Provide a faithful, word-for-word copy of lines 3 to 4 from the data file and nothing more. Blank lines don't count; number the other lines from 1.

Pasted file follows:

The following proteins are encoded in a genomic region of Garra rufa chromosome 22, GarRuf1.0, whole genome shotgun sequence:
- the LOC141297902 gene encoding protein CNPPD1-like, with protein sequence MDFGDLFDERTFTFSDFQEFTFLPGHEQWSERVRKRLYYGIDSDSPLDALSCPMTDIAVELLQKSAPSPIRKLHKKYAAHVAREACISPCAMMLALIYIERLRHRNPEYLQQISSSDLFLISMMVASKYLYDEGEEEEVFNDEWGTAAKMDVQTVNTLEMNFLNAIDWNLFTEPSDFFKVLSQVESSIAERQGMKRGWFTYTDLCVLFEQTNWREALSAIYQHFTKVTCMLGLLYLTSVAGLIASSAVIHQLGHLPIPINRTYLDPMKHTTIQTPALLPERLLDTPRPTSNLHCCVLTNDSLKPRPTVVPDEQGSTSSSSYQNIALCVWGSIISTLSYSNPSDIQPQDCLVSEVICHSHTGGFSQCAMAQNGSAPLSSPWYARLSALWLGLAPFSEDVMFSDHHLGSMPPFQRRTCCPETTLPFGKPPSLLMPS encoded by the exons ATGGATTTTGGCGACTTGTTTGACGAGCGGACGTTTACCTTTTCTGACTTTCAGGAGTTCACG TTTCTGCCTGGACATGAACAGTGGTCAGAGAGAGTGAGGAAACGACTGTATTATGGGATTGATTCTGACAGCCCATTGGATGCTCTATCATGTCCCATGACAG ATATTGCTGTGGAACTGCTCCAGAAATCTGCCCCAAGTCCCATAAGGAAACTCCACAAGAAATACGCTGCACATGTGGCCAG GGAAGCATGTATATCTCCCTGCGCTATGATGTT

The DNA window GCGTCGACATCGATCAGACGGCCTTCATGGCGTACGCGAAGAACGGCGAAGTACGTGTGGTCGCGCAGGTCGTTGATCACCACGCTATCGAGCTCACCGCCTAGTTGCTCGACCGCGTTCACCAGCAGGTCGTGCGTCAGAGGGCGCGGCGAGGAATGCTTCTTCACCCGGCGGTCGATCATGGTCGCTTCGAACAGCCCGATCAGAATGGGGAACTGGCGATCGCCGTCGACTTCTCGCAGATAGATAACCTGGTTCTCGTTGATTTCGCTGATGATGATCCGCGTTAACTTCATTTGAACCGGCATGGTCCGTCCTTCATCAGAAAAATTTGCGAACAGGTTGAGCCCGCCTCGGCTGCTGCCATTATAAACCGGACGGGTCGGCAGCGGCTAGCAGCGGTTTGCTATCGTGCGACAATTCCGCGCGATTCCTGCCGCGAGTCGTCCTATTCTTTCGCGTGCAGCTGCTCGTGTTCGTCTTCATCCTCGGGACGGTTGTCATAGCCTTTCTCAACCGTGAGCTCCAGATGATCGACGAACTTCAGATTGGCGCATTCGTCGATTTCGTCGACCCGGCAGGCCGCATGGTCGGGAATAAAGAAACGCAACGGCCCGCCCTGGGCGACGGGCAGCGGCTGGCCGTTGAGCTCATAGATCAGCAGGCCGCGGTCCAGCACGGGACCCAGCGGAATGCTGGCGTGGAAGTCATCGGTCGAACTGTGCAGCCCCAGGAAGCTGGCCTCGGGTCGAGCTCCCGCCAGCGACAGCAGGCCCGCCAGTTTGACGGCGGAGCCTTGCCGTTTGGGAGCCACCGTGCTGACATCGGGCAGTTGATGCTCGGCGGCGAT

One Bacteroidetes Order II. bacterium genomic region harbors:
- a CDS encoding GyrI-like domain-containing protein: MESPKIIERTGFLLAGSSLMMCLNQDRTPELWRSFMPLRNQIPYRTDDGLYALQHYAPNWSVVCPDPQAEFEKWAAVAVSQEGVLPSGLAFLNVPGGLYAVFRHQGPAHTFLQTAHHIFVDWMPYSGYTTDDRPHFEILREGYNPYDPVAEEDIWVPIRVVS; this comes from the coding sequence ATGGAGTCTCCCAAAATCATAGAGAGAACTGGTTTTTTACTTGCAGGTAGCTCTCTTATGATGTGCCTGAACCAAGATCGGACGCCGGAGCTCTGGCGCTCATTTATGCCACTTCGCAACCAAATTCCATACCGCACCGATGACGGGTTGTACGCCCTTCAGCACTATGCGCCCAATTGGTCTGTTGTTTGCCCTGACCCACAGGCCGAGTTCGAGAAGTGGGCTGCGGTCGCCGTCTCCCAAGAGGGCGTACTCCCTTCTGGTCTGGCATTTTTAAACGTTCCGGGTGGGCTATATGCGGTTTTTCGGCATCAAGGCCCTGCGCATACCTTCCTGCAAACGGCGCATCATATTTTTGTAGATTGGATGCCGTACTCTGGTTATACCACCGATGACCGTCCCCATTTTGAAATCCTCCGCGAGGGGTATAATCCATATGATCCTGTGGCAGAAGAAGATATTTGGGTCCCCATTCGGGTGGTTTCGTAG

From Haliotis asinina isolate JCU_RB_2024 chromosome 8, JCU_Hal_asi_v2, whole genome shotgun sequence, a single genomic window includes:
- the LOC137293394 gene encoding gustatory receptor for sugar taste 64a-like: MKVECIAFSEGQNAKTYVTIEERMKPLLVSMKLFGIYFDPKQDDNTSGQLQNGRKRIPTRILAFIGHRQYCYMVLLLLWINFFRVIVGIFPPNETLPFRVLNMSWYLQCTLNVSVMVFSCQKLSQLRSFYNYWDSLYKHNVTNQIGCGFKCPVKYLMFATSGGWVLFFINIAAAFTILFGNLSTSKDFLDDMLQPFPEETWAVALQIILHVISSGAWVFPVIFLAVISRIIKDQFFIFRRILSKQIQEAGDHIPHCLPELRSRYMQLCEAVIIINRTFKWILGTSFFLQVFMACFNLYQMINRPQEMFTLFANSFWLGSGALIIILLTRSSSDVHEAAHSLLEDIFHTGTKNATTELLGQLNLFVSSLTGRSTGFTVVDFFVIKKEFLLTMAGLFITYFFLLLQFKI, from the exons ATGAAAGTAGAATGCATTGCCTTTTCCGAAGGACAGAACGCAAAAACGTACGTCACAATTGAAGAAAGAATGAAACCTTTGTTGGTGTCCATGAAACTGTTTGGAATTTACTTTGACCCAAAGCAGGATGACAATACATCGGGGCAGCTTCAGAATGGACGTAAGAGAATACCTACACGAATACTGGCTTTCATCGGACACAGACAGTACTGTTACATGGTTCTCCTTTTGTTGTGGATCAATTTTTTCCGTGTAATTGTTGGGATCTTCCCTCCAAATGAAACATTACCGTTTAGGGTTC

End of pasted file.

The DNA window GCGTCGACATCGATCAGACGGCCTTCATGGCGTACGCGAAGAACGGCGAAGTACGTGTGGTCGCGCAGGTCGTTGATCACCACGCTATCGAGCTCACCGCCTAGTTGCTCGACCGCGTTCACCAGCAGGTCGTGCGTCAGAGGGCGCGGCGAGGAATGCTTCTTCACCCGGCGGTCGATCATGGTCGCTTCGAACAGCCCGATCAGAATGGGGAACTGGCGATCGCCGTCGACTTCTCGCAGATAGATAACCTGGTTCTCGTTGATTTCGCTGATGATGATCCGCGTTAACTTCATTTGAACCGGCATGGTCCGTCCTTCATCAGAAAAATTTGCGAACAGGTTGAGCCCGCCTCGGCTGCTGCCATTATAAACCGGACGGGTCGGCAGCGGCTAGCAGCGGTTTGCTATCGTGCGACAATTCCGCGCGATTCCTGCCGCGAGTCGTCCTATTCTTTCGCGTGCAGCTGCTCGTGTTCGTCTTCATCCTCGGGACGGTTGTCATAGCCTTTCTCAACCGTGAGCTCCAGATGATCGACGAACTTCAGATTGGCGCATTCGTCGATTTCGTCGACCCGGCAGGCCGCATGGTCGGGAATAAAGAAACGCAACGGCCCGCCCTGGGCGACGGGCAGCGGCTGGCCGTTGAGCTCATAGATCAGCAGGCCGCGGTCCAGCACGGGACCCAGCGGAATGCTGGCGTGGAAGTCATCGGTCGAACTGTGCAGCCCCAGGAAGCTGGCCTCGGGTCGAGCTCCCGCCAGCGACAGCAGGCCCGCCAGTTTGACGGCGGAGCCTTGCCGTTTGGGAGCCACCGTGCTGACATCGGGCAGTTGATGCTCGGCGGCGAT

One Bacteroidetes Order II. bacterium genomic region harbors: